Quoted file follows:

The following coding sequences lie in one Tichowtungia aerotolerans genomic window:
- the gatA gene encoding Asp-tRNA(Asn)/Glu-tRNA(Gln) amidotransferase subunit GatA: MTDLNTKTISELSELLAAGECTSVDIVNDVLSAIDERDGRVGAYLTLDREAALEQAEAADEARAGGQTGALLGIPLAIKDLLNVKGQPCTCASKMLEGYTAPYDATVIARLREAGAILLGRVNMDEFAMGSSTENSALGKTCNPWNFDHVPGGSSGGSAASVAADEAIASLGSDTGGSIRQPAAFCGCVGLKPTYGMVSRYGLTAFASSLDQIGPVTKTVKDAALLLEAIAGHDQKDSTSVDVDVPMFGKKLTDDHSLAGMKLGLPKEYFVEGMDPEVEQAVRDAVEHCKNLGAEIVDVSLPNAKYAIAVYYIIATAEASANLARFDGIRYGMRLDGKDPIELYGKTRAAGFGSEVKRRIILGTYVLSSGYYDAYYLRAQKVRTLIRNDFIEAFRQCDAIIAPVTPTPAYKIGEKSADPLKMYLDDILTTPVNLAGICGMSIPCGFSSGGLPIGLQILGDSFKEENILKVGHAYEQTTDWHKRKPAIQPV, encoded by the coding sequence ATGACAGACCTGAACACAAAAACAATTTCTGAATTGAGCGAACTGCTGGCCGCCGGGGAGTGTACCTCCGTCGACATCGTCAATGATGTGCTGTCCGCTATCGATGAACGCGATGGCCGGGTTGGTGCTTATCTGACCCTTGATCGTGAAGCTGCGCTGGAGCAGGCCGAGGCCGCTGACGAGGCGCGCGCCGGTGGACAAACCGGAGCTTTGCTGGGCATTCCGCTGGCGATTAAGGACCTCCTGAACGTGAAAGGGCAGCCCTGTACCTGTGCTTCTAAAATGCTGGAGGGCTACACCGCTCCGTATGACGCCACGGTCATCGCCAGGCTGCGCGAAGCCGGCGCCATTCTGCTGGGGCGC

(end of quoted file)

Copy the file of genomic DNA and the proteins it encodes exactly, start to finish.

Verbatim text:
The following coding sequences lie in one Tichowtungia aerotolerans genomic window:
- the gatA gene encoding Asp-tRNA(Asn)/Glu-tRNA(Gln) amidotransferase subunit GatA: MTDLNTKTISELSELLAAGECTSVDIVNDVLSAIDERDGRVGAYLTLDREAALEQAEAADEARAGGQTGALLGIPLAIKDLLNVKGQPCTCASKMLEGYTAPYDATVIARLREAGAILLGRVNMDEFAMGSSTENSALGKTCNPWNFDHVPGGSSGGSAASVAADEAIASLGSDTGGSIRQPAAFCGCVGLKPTYGMVSRYGLTAFASSLDQIGPVTKTVKDAALLLEAIAGHDQKDSTSVDVDVPMFGKKLTDDHSLAGMKLGLPKEYFVEGMDPEVEQAVRDAVEHCKNLGAEIVDVSLPNAKYAIAVYYIIATAEASANLARFDGIRYGMRLDGKDPIELYGKTRAAGFGSEVKRRIILGTYVLSSGYYDAYYLRAQKVRTLIRNDFIEAFRQCDAIIAPVTPTPAYKIGEKSADPLKMYLDDILTTPVNLAGICGMSIPCGFSSGGLPIGLQILGDSFKEENILKVGHAYEQTTDWHKRKPAIQPV, encoded by the coding sequence ATGACAGACCTGAACACAAAAACAATTTCTGAATTGAGCGAACTGCTGGCCGCCGGGGAGTGTACCTCCGTCGACATCGTCAATGATGTGCTGTCCGCTATCGATGAACGCGATGGCCGGGTTGGTGCTTATCTGACCCTTGATCGTGAAGCTGCGCTGGAGCAGGCCGAGGCCGCTGACGAGGCGCGCGCCGGTGGACAAACCGGAGCTTTGCTGGGCATTCCGCTGGCGATTAAGGACCTCCTGAACGTGAAAGGGCAGCCCTGTACCTGTGCTTCTAAAATGCTGGAGGGCTACACCGCTCCGTATGACGCCACGGTCATCGCCAGGCTGCGCGAAGCCGGCGCCATTCTGCTGGGGCGC